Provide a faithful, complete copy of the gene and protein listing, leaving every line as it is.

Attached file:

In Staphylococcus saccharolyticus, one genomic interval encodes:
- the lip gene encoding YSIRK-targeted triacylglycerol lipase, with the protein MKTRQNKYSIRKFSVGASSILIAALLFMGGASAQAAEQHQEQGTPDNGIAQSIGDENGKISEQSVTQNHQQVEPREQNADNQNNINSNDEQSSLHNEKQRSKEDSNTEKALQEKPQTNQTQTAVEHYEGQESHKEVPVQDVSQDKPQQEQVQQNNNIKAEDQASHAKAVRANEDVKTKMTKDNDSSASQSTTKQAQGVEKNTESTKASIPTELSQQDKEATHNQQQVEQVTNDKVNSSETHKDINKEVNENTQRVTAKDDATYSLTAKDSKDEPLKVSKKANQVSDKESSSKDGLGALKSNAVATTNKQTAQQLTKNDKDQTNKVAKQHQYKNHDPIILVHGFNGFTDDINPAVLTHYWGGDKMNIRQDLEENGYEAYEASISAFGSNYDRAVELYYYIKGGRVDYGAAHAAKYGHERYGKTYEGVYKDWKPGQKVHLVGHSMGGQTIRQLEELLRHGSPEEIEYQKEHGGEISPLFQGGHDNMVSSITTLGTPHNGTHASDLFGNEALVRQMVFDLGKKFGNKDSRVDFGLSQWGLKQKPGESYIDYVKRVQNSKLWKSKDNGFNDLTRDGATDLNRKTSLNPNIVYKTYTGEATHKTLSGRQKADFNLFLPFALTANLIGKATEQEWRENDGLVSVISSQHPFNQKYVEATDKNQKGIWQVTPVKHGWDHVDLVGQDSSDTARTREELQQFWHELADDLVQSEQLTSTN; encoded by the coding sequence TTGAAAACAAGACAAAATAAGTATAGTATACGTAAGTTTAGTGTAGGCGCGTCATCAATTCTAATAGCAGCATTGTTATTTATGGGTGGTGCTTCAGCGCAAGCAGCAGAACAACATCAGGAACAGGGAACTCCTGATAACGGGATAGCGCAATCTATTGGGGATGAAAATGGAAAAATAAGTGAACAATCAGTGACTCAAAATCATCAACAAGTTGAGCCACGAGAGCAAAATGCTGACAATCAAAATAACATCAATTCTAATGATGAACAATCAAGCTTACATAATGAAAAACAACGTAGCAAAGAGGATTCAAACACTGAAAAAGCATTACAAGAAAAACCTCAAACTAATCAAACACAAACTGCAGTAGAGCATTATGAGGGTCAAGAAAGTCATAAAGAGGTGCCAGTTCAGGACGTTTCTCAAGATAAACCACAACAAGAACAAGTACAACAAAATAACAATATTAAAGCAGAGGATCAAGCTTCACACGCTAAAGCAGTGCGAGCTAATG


In Staphylococcus saccharolyticus, one genomic interval encodes:
- the lip gene encoding YSIRK-targeted triacylglycerol lipase, with the protein MKTRQNKYSIRKFSVGASSILIAALLFMGGASAQAAEQHQEQGTPDNGIAQSIGDENGKISEQSVTQNHQQVEPREQNADNQNNINSNDEQSSLHNEKQRSKEDSNTEKALQEKPQTNQTQTAVEHYEGQESHKEVPVQDVSQDKPQQEQVQQNNNIKAEDQASHAKAVRANEDVKTKMTKDNDSSASQSTTKQAQGVEKNTESTKASIPTELSQQDKEATHNQQQVEQVTNDKVNSSETHKDINKEVNENTQRVTAKDDATYSLTAKDSKDEPLKVSKKANQVSDKESSSKDGLGALKSNAVATTNKQTAQQLTKNDKDQTNKVAKQHQYKNHDPIILVHGFNGFTDDINPAVLTHYWGGDKMNIRQDLEENGYEAYEASISAFGSNYDRAVELYYYIKGGRVDYGAAHAAKYGHERYGKTYEGVYKDWKPGQKVHLVGHSMGGQTIRQLEELLRHGSPEEIEYQKEHGGEISPLFQGGHDNMVSSITTLGTPHNGTHASDLFGNEALVRQMVFDLGKKFGNKDSRVDFGLSQWGLKQKPGESYIDYVKRVQNSKLWKSKDNGFNDLTRDGATDLNRKTSLNPNIVYKTYTGEATHKTLSGRQKADFNLFLPFALTANLIGKATEQEWRENDGLVSVISSQHPFNQKYVEATDKNQKGIWQVTPVKHGWDHVDLVGQDSSDTARTREELQQFWHELADDLVQSEQLTSTN; encoded by the coding sequence TTGAAAACAAGACAAAATAAGTATAGTATACGTAAGTTTAGTGTAGGCGCGTCATCAATTCTAATAGCAGCATTGTTATTTATGGGTGGTGCTTCAGCGCAAGCAGCAGAACAACATCAGGAACAGGGAACTCCTGATAACGGGATAGCGCAATCTATTGGGGATGAAAATGGAAAAATAAGTGAACAATCAGTGACTCAAAATCATCAACAAGTTGAGCCACGAGAGCAAAATGCTGACAATCAAAATAACATCAATTCTAATGATGAACAATCAAGCTTACATAATGAAAAACAACGTAGCAAAGAGGATTCAAACACTGAAAAAGCATTACAAGAAAAACCTCAAACTAATCAAACACAAACTGCAGTAGAGCATTATGAGGGTCAAGAAAGTCATAAAGAGGTGCCAGTTCAGGACGTTTCTCAAGATAAACCACAACAAGAACAAGTACAACAAAATAACAATATTAAAGCAGAGGATCAAGCTTCACACGCTAAAGCAGTGCGAGCTAATG